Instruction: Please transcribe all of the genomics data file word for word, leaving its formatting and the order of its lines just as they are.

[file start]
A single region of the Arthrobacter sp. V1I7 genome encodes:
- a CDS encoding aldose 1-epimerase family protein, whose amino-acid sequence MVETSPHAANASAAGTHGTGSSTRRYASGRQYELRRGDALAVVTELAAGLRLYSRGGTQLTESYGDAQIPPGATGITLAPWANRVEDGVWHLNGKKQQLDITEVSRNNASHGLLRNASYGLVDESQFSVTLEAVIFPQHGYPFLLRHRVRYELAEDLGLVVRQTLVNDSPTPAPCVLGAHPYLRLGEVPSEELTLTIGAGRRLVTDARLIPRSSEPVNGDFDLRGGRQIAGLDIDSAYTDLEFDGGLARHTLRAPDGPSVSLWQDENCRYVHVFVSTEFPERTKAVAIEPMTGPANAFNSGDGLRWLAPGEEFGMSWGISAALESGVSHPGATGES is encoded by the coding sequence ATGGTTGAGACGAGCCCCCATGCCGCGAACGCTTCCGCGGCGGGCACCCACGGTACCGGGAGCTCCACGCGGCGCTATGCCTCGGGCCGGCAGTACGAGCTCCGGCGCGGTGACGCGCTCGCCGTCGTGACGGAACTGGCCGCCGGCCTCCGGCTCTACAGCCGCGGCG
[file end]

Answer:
A single region of the Arthrobacter sp. V1I7 genome encodes:
- a CDS encoding aldose 1-epimerase family protein, whose amino-acid sequence MVETSPHAANASAAGTHGTGSSTRRYASGRQYELRRGDALAVVTELAAGLRLYSRGGTQLTESYGDAQIPPGATGITLAPWANRVEDGVWHLNGKKQQLDITEVSRNNASHGLLRNASYGLVDESQFSVTLEAVIFPQHGYPFLLRHRVRYELAEDLGLVVRQTLVNDSPTPAPCVLGAHPYLRLGEVPSEELTLTIGAGRRLVTDARLIPRSSEPVNGDFDLRGGRQIAGLDIDSAYTDLEFDGGLARHTLRAPDGPSVSLWQDENCRYVHVFVSTEFPERTKAVAIEPMTGPANAFNSGDGLRWLAPGEEFGMSWGISAALESGVSHPGATGES is encoded by the coding sequence ATGGTTGAGACGAGCCCCCATGCCGCGAACGCTTCCGCGGCGGGCACCCACGGTACCGGGAGCTCCACGCGGCGCTATGCCTCGGGCCGGCAGTACGAGCTCCGGCGCGGTGACGCGCTCGCCGTCGTGACGGAACTGGCCGCCGGCCTCCGGCTCTACAGCCGCGGCG